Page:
I’ve spent a bit of time this fall seeking feedback on the products on which I work. That experience has taught me that getting feedback from the people who use your products can be invaluable.
Feedback answers questions and often raises more questions at the same time. A lot of the effectiveness of feedback depends a great deal on how you collect the feedback and what you do with it.
I’m still learning the best way to seek out feedback and use it my product management activities, so I thought I’d share some resources that I found helpful to guide my ongoing efforts to understand the people who buy and use my products and to effectively use that information.
Hopefully these resources help you as well.
Researching User Research
PM Insider surveyed product people from more than 100 tech organizations across the United States about their user research demands and practice. Some of their findings include:
- Usability testing, interviewing, and surveying appear to be the three most commonly practiced user research methods today. (I’ve used two of the three this fall)
- Product managers don’t share the results of their user research as much as they should, missing out on the opportunity to build stronger shared understanding.
- Product people in business to consumer (B2C) organizations do more user research and understand their users better than product people do in business to business (B2B) organizations.
- We found some indications that Bay Area tech organizations and product people value user research more than their colleagues do in other geographies.
Don’t (just) listen to your customers
Even though interviews, surveys and usability testing are the three most commonly used user research methods doesn’t mean that they are the most effective. People don’t always actually do what they say they will do. You need to supplement your interviews and surveys with actual data based on behavior.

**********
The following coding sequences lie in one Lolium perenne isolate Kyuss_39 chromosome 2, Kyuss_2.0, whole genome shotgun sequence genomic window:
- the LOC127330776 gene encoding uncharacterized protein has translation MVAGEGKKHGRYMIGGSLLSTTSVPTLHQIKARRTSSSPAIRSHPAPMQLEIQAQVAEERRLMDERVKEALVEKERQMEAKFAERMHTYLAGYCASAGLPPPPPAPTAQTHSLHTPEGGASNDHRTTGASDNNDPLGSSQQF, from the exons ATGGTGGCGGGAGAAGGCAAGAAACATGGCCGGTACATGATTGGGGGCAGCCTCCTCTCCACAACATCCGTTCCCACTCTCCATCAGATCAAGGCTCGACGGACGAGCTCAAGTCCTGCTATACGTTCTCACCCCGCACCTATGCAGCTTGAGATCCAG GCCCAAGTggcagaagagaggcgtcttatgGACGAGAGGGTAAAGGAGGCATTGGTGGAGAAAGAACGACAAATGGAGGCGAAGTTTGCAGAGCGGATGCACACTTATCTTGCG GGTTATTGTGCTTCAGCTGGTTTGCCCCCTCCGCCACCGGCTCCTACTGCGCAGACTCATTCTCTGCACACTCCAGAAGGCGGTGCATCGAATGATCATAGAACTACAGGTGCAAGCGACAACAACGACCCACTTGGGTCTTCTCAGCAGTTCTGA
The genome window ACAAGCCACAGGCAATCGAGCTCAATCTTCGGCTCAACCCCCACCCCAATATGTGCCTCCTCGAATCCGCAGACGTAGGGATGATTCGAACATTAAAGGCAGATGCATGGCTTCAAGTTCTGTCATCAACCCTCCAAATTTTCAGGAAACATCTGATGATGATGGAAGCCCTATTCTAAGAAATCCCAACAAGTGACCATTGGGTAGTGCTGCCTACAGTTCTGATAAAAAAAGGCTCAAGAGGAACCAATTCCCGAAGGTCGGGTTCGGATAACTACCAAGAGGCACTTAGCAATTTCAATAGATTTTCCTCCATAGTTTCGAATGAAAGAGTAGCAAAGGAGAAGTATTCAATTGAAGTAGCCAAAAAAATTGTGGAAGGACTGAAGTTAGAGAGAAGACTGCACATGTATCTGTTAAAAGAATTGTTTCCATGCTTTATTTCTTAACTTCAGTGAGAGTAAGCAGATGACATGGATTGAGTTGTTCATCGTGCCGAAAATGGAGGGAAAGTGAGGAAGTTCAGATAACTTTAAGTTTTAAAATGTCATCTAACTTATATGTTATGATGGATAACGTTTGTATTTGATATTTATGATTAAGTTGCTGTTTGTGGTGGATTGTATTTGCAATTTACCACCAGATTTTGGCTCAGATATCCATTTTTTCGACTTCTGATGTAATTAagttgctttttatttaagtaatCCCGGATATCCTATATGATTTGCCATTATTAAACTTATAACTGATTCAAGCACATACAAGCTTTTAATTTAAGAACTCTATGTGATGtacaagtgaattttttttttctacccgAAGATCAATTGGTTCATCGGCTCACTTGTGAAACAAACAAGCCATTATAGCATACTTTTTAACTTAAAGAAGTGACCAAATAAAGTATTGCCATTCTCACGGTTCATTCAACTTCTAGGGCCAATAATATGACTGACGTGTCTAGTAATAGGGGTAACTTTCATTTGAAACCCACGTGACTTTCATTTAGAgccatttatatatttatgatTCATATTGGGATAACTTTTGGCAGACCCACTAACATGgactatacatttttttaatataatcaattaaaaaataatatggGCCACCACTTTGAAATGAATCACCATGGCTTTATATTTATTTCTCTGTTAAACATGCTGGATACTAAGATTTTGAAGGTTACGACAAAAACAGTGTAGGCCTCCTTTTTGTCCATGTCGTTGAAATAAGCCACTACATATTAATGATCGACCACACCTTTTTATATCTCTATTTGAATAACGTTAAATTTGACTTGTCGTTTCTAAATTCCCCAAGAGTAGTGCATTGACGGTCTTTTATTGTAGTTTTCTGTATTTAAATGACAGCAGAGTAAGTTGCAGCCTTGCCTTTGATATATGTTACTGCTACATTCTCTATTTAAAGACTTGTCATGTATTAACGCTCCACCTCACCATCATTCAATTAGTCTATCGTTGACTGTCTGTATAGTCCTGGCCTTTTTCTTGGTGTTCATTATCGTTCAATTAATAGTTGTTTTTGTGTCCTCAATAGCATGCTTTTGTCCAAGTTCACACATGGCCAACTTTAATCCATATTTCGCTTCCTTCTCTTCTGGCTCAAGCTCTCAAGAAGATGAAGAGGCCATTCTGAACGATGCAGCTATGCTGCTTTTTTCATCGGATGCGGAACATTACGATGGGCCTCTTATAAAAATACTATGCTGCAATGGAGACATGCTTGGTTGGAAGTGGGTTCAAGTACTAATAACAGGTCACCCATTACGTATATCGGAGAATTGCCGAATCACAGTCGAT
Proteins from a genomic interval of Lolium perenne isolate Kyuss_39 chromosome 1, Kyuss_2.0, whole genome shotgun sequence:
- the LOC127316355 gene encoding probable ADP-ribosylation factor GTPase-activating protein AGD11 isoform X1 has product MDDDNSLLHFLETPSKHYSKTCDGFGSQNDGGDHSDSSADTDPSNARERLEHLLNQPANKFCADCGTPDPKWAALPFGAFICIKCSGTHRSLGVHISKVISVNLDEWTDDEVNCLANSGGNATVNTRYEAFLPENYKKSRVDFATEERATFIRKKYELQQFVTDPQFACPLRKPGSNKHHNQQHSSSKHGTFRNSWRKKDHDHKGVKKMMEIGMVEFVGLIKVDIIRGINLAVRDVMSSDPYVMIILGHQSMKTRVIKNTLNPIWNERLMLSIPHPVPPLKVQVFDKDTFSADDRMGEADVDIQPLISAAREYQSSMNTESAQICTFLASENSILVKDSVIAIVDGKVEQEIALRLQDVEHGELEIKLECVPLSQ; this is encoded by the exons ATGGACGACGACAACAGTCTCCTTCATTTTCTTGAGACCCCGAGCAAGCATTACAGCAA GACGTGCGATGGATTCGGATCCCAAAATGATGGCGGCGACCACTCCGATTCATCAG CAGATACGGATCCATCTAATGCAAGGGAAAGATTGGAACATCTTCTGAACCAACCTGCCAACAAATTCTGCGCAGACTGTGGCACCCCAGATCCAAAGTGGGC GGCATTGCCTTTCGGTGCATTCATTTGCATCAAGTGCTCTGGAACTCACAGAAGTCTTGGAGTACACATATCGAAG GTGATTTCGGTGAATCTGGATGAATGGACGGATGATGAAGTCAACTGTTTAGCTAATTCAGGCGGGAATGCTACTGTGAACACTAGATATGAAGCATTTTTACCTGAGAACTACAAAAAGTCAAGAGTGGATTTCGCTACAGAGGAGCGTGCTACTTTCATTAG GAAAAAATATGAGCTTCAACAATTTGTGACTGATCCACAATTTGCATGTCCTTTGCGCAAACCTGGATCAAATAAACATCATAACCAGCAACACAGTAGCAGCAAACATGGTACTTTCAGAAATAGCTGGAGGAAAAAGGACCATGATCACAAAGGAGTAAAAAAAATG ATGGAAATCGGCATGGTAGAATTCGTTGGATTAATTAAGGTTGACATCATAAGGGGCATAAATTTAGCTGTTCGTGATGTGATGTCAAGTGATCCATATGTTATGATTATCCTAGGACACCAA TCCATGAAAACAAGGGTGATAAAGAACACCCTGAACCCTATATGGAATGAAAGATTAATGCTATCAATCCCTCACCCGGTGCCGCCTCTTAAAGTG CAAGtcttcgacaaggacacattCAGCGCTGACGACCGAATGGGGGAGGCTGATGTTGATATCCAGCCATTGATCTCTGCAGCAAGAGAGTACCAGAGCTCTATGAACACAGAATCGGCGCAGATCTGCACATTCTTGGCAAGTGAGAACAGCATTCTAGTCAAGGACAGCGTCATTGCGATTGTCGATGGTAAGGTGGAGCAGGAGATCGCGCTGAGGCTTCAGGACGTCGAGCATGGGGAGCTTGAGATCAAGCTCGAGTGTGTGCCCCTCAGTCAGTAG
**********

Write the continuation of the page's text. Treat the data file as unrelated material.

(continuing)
Strategies for Effectively Handling Customer Feedback
You certainly want to be effective when you collect feedback from the people who use your product. You also want to make sure you handle that feedback effectively. Product plan held a webinar recently where they described how they handle customer feedback.
Why Good UI/UX is Vital for the Success of Your Product
A key aspect of addressing customer and user feedback is ensuring your product has a good user experience and user interface. Those terms often get thrown around alot in conjunction with each other, but they are not the same thing.
UX is User Experience which is simply the feeling grabbed by a user. This term encompasses the end-user’s interaction with the services and products of a company. On the other hand UI stands for User Interface refers to the combination of the elements and approaches used for the creation of the desired UX.
How to Manage Stakeholder Expectations for Your Product
One of the reasons you seek feedback is to clear up the uncertainties that exist around your product. The presence of those uncertainties and the need to do some work to clear them up means that you often face the delicate balancing act of managing your stakeholder’s expectations.
You want them to be optimistic about your product so that they’ll support your efforts, but you don’t want those expectations to be so out of whack that they are really disappointed when you find out your product isn’t as successful as everyone had hoped.
The Ultimate List Of Visual User Research Methods
User research methods help when you want to get a deep understanding of who your users are, how they behave, and their needs. The data you gather and assess will in turn allow you develop a product or service that will help solve user problems.
Amanda Athuraliya looks at several visual methods that you can use when conducting user research. (Thanks to Amanda for pointing out this post)